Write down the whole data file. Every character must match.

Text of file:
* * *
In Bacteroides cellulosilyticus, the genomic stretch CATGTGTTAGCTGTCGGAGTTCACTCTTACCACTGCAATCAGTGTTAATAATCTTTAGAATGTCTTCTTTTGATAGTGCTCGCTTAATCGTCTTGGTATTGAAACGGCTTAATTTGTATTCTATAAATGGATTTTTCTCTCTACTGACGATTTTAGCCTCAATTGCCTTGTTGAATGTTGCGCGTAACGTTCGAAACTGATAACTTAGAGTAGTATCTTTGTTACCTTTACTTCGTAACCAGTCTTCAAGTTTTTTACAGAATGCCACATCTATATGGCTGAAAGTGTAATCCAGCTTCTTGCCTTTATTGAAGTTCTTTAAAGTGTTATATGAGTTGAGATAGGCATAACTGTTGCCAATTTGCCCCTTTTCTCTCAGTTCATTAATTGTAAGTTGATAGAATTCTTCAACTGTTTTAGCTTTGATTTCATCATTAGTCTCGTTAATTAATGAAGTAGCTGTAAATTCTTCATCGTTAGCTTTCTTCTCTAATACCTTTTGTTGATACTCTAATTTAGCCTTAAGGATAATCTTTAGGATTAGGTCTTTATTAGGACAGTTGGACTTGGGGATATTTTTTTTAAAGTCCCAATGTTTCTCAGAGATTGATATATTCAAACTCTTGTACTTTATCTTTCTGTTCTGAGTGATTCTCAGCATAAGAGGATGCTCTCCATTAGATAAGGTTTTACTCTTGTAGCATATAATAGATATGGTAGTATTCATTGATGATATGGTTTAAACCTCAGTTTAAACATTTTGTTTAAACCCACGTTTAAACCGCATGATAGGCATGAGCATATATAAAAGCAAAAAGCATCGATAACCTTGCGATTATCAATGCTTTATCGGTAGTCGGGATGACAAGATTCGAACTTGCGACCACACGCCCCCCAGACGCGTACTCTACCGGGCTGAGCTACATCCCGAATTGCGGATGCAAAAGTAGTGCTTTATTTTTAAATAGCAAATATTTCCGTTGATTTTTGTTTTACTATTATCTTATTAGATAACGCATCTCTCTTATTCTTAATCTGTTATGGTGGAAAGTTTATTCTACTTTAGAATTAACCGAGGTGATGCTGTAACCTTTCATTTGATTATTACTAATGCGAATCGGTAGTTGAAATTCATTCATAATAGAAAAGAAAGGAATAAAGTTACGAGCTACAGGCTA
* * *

In Bacteroides cellulosilyticus, the genomic stretch CATGTGTTAGCTGTCGGAGTTCACTCTTACCACTGCAATCAGTGTTAATAATCTTTAGAATGTCTTCTTTTGATAGTGCTCGCTTAATCGTCTTGGTATTGAAACGGCTTAATTTGTATTCTATAAATGGATTTTTCTCTCTACTGACGATTTTAGCCTCAATTGCCTTGTTGAATGTTGCGCGTAACGTTCGAAACTGATAACTTAGAGTAGTATCTTTGTTACCTTTACTTCGTAACCAGTCTTCAAGTTTTTTACAGAATGCCACATCTATATGGCTGAAAGTGTAATCCAGCTTCTTGCCTTTATTGAAGTTCTTTAAAGTGTTATATGAGTTGAGATAGGCATAACTGTTGCCAATTTGCCCCTTTTCTCTCAGTTCATTAATTGTAAGTTGATAGAATTCTTCAACTGTTTTAGCTTTGATTTCATCATTAGTCTCGTTAATTAATGAAGTAGCTGTAAATTCTTCATCGTTAGCTTTCTTCTCTAATACCTTTTGTTGATACTCTAATTTAGCCTTAAGGATAATCTTTAGGATTAGGTCTTTATTAGGACAGTTGGACTTGGGGATATTTTTTTTAAAGTCCCAATGTTTCTCAGAGATTGATATATTCAAACTCTTGTACTTTATCTTTCTGTTCTGAGTGATTCTCAGCATAAGAGGATGCTCTCCATTAGATAAGGTTTTACTCTTGTAGCATATAATAGATATGGTAGTATTCATTGATGATATGGTTTAAACCTCAGTTTAAACATTTTGTTTAAACCCACGTTTAAACCGCATGATAGGCATGAGCATATATAAAAGCAAAAAGCATCGATAACCTTGCGATTATCAATGCTTTATCGGTAGTCGGGATGACAAGATTCGAACTTGCGACCACACGCCCCCCAGACGCGTACTCTACCGGGCTGAGCTACATCCCGAATTGCGGATGCAAAAGTAGTGCTTTATTTTTAAATAGCAAATATTTCCGTTGATTTTTGTTTTACTATTATCTTATTAGATAACGCATCTCTCTTATTCTTAATCTGTTATGGTGGAAAGTTTATTCTACTTTAGAATTAACCGAGGTGATGCTGTAACCTTTCATTTGATTATTACTAATGCGAATCGGTAGTTGAAATTCATTCATAATAGAAAAGAAAGGAATAAAGTTACGAGCTACAGGCTA